As such, I’m planning on staying out in the Bay Area for awhile. Meanwhile, my parents ended up never moving to Boston and will now be staying in Houston for the foreseeable future. The house is a little more empty, and all of my possessions are in (many, heavy) boxes, but it’s still good to see everyone around here.

StackMap, the other startup I’m a part of, is going well. We hired a CEO and have been picking up clients and making improvements. You can see it live at appstate and Stanford, where it’s hopefully making students’ lives much easier. It’s been around for 3 1/2 years now, but I think we’re just starting to make things happen with it. Given how many student startups fail, I’m proud to see us endure through all of that and still offer a valuable product on the far end.

Cooking continues as you’ve likely seen between my blogs. The biggest change happened this summer when I tried the mostly-vegetarian thing, which Julie, as my co-chef, also endured. She actually puts my attitude best in that I don’t cook meat for myself. I’ll happily eat meat when I go out to eat but have switched to meatless sandwiches and various alternatives for dinner. Future goals for cooking might show up in my new year hopes.

I played quite a bit of sand volleyball during my senior year, taking it 2 out of the 3 quarters. I haven’t played much since, but I have been playing racquetball regularly. Although we aren’t going to the national championship, I spend another season obsessed with Stanford football. Throw in a bit of Starcraft and ton of awesome potlucks, and that’s pretty much what my life is like.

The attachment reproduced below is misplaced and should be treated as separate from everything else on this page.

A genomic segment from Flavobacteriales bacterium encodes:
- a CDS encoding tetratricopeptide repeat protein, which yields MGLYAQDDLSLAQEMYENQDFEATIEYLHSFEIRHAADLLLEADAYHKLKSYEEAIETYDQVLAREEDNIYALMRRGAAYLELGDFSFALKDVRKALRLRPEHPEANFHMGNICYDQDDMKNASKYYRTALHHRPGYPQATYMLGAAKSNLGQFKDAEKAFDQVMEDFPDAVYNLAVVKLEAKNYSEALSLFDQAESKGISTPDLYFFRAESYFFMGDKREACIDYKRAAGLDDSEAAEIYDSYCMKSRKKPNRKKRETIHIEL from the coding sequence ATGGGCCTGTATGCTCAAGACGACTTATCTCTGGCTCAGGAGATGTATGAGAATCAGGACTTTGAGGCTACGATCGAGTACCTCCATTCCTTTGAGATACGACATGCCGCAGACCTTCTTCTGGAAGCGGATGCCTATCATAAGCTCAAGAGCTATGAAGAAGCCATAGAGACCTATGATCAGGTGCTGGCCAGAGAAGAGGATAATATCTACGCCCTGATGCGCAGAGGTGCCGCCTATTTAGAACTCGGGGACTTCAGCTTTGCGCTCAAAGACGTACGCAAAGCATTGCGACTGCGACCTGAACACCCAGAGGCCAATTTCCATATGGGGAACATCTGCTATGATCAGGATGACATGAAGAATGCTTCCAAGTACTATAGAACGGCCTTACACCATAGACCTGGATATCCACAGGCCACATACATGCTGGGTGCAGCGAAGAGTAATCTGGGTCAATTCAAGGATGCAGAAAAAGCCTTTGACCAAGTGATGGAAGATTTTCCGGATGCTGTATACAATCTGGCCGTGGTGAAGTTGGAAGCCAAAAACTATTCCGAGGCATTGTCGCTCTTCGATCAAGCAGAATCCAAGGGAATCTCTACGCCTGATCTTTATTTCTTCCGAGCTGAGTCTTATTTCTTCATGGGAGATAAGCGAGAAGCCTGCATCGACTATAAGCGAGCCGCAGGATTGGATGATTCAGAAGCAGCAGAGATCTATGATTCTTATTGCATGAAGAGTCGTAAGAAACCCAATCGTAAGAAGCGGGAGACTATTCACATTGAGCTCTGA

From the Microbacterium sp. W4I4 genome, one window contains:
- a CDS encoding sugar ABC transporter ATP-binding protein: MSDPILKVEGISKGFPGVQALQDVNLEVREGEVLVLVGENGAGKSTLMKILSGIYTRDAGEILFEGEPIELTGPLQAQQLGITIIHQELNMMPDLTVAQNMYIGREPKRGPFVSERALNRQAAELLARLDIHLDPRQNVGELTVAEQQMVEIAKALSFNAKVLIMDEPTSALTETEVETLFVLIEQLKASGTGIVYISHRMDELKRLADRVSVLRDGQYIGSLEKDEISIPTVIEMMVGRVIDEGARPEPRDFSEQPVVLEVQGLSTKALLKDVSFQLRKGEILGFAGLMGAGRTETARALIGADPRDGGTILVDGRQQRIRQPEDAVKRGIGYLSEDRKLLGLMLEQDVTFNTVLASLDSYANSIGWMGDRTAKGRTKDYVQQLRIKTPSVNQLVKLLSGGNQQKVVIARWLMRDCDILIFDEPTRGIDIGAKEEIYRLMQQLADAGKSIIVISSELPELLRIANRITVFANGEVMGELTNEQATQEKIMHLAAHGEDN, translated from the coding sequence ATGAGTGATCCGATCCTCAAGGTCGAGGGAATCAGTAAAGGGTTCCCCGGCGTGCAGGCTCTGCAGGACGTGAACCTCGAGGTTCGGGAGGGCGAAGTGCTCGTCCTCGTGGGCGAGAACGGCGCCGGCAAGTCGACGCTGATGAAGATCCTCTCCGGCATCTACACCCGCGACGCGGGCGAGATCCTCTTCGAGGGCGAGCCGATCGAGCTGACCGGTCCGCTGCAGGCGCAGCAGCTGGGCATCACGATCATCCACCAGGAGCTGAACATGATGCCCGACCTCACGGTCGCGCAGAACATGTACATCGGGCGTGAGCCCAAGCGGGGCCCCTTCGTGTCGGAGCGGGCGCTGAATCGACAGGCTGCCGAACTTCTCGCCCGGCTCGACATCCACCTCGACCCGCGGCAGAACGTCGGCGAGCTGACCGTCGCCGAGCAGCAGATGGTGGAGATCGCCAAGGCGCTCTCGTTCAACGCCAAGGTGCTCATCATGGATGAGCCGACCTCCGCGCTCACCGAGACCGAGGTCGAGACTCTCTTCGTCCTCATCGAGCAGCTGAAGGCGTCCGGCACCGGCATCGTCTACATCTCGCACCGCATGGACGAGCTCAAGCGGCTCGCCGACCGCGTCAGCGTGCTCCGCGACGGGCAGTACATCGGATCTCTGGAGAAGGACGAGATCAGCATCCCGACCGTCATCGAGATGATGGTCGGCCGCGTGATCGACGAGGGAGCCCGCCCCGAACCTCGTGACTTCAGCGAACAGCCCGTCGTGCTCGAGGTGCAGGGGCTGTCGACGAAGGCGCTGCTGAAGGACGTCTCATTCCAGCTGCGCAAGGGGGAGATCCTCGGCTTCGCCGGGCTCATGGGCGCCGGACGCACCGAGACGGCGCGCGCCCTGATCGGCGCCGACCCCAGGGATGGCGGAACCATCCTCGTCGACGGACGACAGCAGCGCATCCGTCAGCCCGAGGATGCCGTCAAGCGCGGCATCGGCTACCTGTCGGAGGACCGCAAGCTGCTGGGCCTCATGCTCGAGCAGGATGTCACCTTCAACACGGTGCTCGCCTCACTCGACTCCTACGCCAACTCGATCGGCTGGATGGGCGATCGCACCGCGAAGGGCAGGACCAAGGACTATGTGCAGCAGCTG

Getting Past Plans

After playing racquetball and eating dinner with Ben last week, I found myself with nothing to do for the evening. I pulled up my Stickies on my computer, but my green to-do sticky note was empty. My eyes drifted over to my procrastination list, and after rejecting any intensive reading, I decided to play “No One Lives Forever,” a PC shooter themed after a goofy, James Bond-style spy flick. I rebooted my computer into Windows and settled in for an evening of video games.

Playing it didn’t go so well. It’s a well-designed funny game, but I didn’t find myself enjoying it, and after a few minutes, I just quit the game and tried to figure out what else I wanted to do. I visualized my procrastination list and went through the items. Again rejecting all of the reading, I decided to instead chip away at a very long “Movies To Watch” list. I moved the coffee table in my living room out of the way and dragged the couch to 5 feet in front of the TV for Julie & Julia, the Nora Ephron dramedy. In my defense, I mostly wanted to watch the movie because it was about food.

I admit, however, that I enjoyed it far more than I would have just for the food. The acting was good, there were some laugh out loud moments, and I was engaged by Julie Powell’s plan to cook the 500-something recipes from Julia Childs’s Mastering the Art of French Cooking in a year and blog about it. With a cooking blog myself (that I’m not ashamed to plug), I imagined how much fun it would be to have a project like that. Thinking through the whole year, though, I could never do that myself. Julie couldn’t have had time for anything other than her day job and this cooking project; what about the rest of her passions in life?